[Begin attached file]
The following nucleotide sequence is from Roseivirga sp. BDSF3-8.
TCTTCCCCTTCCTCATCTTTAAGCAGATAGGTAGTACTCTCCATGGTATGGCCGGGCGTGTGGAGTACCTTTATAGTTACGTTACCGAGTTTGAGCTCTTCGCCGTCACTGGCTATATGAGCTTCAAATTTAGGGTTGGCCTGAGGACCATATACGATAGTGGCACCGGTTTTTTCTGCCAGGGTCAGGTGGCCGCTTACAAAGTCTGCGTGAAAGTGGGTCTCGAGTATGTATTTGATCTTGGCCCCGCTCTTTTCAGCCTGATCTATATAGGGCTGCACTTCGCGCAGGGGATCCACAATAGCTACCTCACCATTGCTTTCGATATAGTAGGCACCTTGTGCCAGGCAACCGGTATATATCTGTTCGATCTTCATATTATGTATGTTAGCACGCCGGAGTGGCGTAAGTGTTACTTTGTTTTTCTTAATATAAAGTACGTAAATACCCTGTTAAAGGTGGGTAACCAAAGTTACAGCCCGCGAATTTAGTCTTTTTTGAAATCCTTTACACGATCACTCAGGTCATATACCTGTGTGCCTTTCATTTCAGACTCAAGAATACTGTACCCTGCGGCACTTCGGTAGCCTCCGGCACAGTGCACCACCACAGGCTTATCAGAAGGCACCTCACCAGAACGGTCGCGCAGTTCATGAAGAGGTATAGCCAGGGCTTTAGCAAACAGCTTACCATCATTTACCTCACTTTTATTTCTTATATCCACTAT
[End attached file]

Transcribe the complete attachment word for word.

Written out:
The following nucleotide sequence is from Roseivirga sp. BDSF3-8.
TCTTCCCCTTCCTCATCTTTAAGCAGATAGGTAGTACTCTCCATGGTATGGCCGGGCGTGTGGAGTACCTTTATAGTTACGTTACCGAGTTTGAGCTCTTCGCCGTCACTGGCTATATGAGCTTCAAATTTAGGGTTGGCCTGAGGACCATATACGATAGTGGCACCGGTTTTTTCTGCCAGGGTCAGGTGGCCGCTTACAAAGTCTGCGTGAAAGTGGGTCTCGAGTATGTATTTGATCTTGGCCCCGCTCTTTTCAGCCTGATCTATATAGGGCTGCACTTCGCGCAGGGGATCCACAATAGCTACCTCACCATTGCTTTCGATATAGTAGGCACCTTGTGCCAGGCAACCGGTATATATCTGTTCGATCTTCATATTATGTATGTTAGCACGCCGGAGTGGCGTAAGTGTTACTTTGTTTTTCTTAATATAAAGTACGTAAATACCCTGTTAAAGGTGGGTAACCAAAGTTACAGCCCGCGAATTTAGTCTTTTTTGAAATCCTTTACACGATCACTCAGGTCATATACCTGTGTGCCTTTCATTTCAGACTCAAGAATACTGTACCCTGCGGCACTTCGGTAGCCTCCGGCACAGTGCACCACCACAGGCTTATCAGAAGGCACCTCACCAGAACGGTCGCGCAGTTCATGAAGAGGTATAGCCAGGGCTTTAGCAAACAGCTTACCATCATTTACCTCACTTTTATTTCTTATATCCACTAT